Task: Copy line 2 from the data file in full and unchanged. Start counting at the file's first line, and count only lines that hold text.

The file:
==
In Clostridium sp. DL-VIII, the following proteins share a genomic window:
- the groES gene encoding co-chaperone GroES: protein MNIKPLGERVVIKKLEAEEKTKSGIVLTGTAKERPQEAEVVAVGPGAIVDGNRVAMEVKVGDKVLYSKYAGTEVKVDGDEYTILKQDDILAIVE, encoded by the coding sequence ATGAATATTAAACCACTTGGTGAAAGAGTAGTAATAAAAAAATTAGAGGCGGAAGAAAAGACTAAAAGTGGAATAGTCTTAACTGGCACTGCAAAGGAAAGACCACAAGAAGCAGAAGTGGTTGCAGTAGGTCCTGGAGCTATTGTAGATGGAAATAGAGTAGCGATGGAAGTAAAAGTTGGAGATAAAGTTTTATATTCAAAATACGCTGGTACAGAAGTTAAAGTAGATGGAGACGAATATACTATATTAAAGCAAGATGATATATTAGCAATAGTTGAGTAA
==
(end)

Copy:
- the groES gene encoding co-chaperone GroES: protein MNIKPLGERVVIKKLEAEEKTKSGIVLTGTAKERPQEAEVVAVGPGAIVDGNRVAMEVKVGDKVLYSKYAGTEVKVDGDEYTILKQDDILAIVE, encoded by the coding sequence ATGAATATTAAACCACTTGGTGAAAGAGTAGTAATAAAAAAATTAGAGGCGGAAGAAAAGACTAAAAGTGGAATAGTCTTAACTGGCACTGCAAAGGAAAGACCACAAGAAGCAGAAGTGGTTGCAGTAGGTCCTGGAGCTATTGTAGATGGAAATAGAGTAGCGATGGAAGTAAAAGTTGGAGATAAAGTTTTATATTCAAAATACGCTGGTACAGAAGTTAAAGTAGATGGAGACGAATATACTATATTAAAGCAAGATGATATATTAGCAATAGTTGAGTAA